Make or break habits
You can do this to make or break almost any habit you can think of. It’s especially good for testing out a new diet or fitness program. 30 days gives you enough time to adjust to your new lifestyle, anything less than 30 days and you may still be adjusting. If your body hasn’t fully adjusted to your new diet then how can you make an accurate judgement of whether it suits you or not? You can’t. The same goes for a new fitness program. For the first few weeks you’re going to be pretty sore if you suddenly start working muscles that haven’t been worked in months or even years. After a month or so you’ll start to get into the swing of things and you’ll begin to notice your skills improving, but for the first while you’re probably not going to feel that great while your body is adjusting to your new training routine. That’s just how it is, it takes time to adjust to a new lifestyle.
I know this all sounds pretty simple but even doing something for just 30 days demands a high amount of self discipline. You’d be surprised how many people fail at sticking to something that’s out of their norm for even just a few days. Getting the first 30 days behind you is the hardest part, after that it gets easier as the new habit becomes more and more ingrained and starts taking over as your new norm while replacing the old one.
Every 30 day trial that you complete builds self discipline. The more you work on your self discipline the stronger it will get. You can think of your self discipline as a muscle and 30 day trials as weights. The more you exercise, the stronger you get.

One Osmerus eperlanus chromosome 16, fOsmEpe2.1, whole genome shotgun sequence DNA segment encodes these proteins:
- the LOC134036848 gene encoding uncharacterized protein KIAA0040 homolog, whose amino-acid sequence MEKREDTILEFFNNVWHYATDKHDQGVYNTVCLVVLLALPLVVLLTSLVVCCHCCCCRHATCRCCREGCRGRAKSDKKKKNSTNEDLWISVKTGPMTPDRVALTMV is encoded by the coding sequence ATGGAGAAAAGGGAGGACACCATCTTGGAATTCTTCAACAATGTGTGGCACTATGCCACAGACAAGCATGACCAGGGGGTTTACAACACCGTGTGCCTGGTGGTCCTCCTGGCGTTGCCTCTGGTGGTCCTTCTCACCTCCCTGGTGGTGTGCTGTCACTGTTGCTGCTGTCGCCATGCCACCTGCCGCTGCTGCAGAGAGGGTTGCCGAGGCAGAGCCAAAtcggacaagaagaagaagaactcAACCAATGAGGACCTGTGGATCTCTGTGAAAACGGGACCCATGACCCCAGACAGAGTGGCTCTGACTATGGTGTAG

As you do new trials you can increase the challenge to test and build your self discipline. Sometimes you will fail but you can often learn more from your failures than you can from your successes. If you fail at a certain 30 day trial it gives you a better idea of where you are at in terms of your self discipline. Don’t beat yourself up if you can’t complete a 30 day trial, learn from the experience and move on. You can always try it again later when you think you’re better prepared.
Examine the reasons for your failures and consider how you could avoid making those mistakes in the future and how you can increase your chance of success for next time. Don’t make the mistake of focusing solely on your failures either, you must also remember to take note of where you were successful and think about why you experienced more success in one area compared to another.
Examples of 30 day trials
- Try a new diet for 30 days
- Read for an hour every day for 30 days
- Write a new blog post every day for 30 days
- Learn a new word every day for 30 days
- Meet 30 new people – one a day
- Stop watching TV for 30 days
- Practice a new skill every day for 30 days
- Write with your left hand for 30 days
- Make your bed every day for 30 days
- Go somewhere you’ve never been every day for 30 days
- Shower before bed every night for 30 days
- Sell something you don’t need anymore on ebay every day
- Brush your teeth every day for 30 days in a row
- Keep your inbox empty for 30 days
- Read a personal development article every day
- Spend an hour a day with your pet for 30 days
- Try a new food every day for 30
- Shave every day for 30 days
- Identify everything that goes right for you each day, for 30 days
- Go for a bike ride every morning for 30 days
- Practice the law of attraction for 30 days
- Meditate twice a day for 30 days
- Make a new business contact every day for 30 days
- Share a new bloggers articles every day for 30 days
- Work on your online business for an hour a day
- Spend an hour a day researching something that interests you
These are just a few ideas to get you going, you can apply this method to just about anything.